Circuit Bending.

Because I haven’t.

what is it?

Adding extra wires and control surfaces to toys and other battery-operated noisemakers in order to make them make weird sounds.

I bought a bunch of stuff to get started with it about year ago but I lost my workspace I had set up to work on it.

oooohhhhhhhh, sounds like fun.
Is it possible to alter an electrical signal by passing the signal through different mediums? e.g >> putting one end of a guitar lead into a guitar, dropping one end into a fishtank, get another lead, drop that in too, but connect the other end (of the 2nd lead) up to an amp. I know it sounds like im just trying to blow everyone up, but im actualy being serious. Maybe it just acts like a filter, and lowers the voltage or something.???

You could try it and find out. I suspect that the amount of current you’d get through the water would not be powerful enough to drive the amp, but who knows.

Make sure you only use a battery-operated amp. Never ever use wall voltage when experimenting with electricity.

damn…too late. I stuck my knob in the guitar amp to see what it would sound like.Sounds like pain.

Thats going on my next album :lol:

Thats pretty much what I was thinking.

I suspect going to carboot sales and finding broken synths and such would be a fun addition to circuit bending?

Typically, “circuit bending” consists of taking a gadget that already works and getting it to fuck up by randomly fucking around with the circuit board and then locking in the weird noises you find by soldering on a wire. Usually you get the best results by depriving a timing circuit of its expected voltage, making the thing start stuttering and playing its sounds out of sync and at different pitches.

The problem with finding a broken synth and “bending” it (really it would fall more under the category of “hardware hacking”) is that you have to understand how to fix a synth in order for that plan to work. Circuit bending as it is usually understood produces a lot of dead toys and a couple that are now making cool sounds. It’s an intuitive process, not an analytical one. A synth that doesn’t make a sound can’t be bent easily.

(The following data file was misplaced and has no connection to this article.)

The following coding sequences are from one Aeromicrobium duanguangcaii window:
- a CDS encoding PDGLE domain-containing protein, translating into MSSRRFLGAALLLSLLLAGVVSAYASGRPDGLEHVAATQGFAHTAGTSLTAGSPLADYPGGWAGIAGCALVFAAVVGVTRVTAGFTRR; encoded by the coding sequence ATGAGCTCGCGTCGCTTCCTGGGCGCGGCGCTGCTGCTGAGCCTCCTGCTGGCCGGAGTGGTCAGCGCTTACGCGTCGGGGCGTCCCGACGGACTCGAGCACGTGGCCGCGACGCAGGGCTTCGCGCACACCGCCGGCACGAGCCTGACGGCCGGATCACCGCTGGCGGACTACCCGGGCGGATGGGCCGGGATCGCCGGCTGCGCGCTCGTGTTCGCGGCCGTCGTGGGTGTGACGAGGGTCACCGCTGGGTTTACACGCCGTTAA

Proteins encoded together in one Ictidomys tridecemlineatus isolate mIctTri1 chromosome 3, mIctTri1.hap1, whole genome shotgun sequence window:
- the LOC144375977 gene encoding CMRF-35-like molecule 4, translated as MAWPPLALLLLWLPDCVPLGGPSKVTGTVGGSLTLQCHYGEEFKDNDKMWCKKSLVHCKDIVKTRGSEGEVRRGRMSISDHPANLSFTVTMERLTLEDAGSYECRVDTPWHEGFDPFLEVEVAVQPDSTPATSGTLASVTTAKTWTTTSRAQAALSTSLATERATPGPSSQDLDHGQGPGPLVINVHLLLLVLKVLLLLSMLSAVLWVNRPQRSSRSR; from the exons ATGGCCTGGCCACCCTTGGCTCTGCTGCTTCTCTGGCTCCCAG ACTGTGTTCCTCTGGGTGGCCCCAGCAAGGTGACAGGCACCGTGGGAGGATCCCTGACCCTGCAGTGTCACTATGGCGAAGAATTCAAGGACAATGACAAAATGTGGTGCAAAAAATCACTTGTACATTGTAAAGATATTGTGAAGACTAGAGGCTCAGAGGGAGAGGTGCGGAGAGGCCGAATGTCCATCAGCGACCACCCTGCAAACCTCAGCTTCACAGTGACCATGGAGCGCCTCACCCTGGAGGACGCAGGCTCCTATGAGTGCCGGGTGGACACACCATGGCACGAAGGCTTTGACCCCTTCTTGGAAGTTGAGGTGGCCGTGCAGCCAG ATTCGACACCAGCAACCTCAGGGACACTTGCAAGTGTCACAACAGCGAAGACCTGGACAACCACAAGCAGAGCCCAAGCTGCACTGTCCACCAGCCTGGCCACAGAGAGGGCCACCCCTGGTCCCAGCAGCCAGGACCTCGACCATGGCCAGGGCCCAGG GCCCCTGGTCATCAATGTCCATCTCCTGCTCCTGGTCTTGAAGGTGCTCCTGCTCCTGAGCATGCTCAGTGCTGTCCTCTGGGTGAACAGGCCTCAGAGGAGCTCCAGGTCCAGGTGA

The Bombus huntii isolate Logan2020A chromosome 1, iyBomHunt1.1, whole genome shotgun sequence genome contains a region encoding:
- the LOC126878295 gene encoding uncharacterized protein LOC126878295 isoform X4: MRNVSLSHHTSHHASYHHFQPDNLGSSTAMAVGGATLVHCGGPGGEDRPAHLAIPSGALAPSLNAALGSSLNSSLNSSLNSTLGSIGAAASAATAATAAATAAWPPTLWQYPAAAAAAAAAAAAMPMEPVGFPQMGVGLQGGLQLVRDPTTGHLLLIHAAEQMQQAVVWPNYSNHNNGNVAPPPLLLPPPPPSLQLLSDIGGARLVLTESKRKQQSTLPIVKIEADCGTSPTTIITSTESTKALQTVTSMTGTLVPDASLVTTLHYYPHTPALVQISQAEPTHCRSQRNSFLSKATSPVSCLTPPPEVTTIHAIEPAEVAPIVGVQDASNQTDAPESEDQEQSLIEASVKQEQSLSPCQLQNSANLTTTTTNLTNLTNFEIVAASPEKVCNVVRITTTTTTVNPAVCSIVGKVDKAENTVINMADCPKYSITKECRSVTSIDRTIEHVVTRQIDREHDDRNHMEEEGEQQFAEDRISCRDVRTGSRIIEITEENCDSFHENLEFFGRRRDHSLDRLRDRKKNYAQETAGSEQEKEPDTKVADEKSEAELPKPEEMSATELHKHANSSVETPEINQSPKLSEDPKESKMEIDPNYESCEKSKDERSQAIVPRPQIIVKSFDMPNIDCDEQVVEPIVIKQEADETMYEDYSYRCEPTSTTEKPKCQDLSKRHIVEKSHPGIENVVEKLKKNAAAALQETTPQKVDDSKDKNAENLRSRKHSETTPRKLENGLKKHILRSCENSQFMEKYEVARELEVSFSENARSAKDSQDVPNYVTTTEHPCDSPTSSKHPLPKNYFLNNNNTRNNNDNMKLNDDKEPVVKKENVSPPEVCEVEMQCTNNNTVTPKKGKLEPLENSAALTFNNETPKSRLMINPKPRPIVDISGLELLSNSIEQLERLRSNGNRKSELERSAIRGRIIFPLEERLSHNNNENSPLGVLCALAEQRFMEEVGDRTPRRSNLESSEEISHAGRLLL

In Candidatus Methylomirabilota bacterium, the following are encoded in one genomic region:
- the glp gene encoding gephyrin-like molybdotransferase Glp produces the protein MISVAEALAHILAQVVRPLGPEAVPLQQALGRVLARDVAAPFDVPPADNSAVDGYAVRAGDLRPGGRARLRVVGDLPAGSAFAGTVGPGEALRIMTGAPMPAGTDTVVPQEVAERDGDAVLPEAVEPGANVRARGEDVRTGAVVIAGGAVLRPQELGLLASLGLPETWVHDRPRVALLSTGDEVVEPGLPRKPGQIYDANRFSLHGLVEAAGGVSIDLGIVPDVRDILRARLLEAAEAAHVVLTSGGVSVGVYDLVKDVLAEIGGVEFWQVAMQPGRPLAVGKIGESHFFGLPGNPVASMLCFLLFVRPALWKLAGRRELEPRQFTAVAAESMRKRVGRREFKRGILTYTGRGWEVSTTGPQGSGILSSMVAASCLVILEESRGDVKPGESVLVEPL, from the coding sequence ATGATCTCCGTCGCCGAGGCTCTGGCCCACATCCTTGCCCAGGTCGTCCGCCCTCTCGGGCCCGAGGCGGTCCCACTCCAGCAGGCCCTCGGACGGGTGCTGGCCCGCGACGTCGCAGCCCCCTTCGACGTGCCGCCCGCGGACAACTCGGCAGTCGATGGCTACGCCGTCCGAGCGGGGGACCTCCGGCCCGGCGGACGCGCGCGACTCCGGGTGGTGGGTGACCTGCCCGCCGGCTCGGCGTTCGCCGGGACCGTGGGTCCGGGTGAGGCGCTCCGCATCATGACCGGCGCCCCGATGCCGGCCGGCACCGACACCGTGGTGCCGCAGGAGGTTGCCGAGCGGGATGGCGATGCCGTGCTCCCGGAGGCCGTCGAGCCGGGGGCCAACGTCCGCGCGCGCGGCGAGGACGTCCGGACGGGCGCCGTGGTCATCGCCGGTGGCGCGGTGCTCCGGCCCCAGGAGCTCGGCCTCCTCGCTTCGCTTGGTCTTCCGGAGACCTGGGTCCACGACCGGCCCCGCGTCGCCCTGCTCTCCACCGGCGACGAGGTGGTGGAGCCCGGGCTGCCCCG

i have few things lying around, i wonder what i can come up with.

Yes I have circuitbent many old keyboards and children’s toys. Basically you open up an old casio or random keyboard or noise-making children’s toy and make random connections on the circuit board until you find ones that produce interesting glitchy results. You then mark these connections on the board until you have a few that you want to keep. You then solder wires for these connections on the board and run them to either switches or potentiometers or etc. that you then mount in the casing of the device. This allows you then to basically switch on and off the “glitch” to control when you want the noise to change. You can run these “bends” as they’re called to other things as well including other circuit boards, for example the one in a nintendo or atari controller, or patch bays like on old modular synthesizers, or solar cells for controlling the bend with your hand’s shadow like a potentiometer, or even “body contacts” which are literally just metal objects that allow the circuit’s current to run through your body which acts as a human resistor. Never circuit bend with wall powered devices; use only battery powered devices! It is dangerous if you do not follow this rule! It is also highly suggested to install a kill switch between the battery pack and the rest of the circuit board. This allows you to quickly cut the current going into the board in the case of the board overloading and possibly permanently frying. Popular devices that are commonly circuit bent are old casios especially the SK series, Texas Instrument Speak and Spells/Speak and Reads/Speak and Maths, V-Tech keyboards and toys, and FisherPrice toys. For the best info on this subject I would suggest anti-theory.com. It has in depth info on all aspects of circuit bending.

Yes, but you would really want to split the lead and use two fishtanks so as not just to make a short circuit. Oh and if you’re using gold plated plugs you should use goldfish.

circuit bending is fun. unfortunately, most modern toys circuits are hidden in a tiny chip under a black blob. meaning you can’t get at the fun stuff as easily as you could with say, a speak and spell. i have two bent speak and spells, (one with midi retrofit) and to be honest, i’m quite bored of their sounds. …i wonder how much i could sell them for?

most toys can at least have the clock resistor replaced with a pot to speed/slow them.

here’s a cheap “all in one video game” thing that i bent with an audio input driving the glitch. excuse the crap video/commentary.

qGSghCPriKk

now that is trippy.Deadly

hey slippy, irish renoise bod eh? i’m in dublin…

out in the shtix, galway. Im a halfbreed. My ol fella’s a rebel. My mother is a black n tan. ;) Renoise makes me horny.

This is amazing! Really love this track! And the video…

http://en.wikipedia.org/wiki/Come_out_Ye_Black_and_Tans get the rebel songs out boys!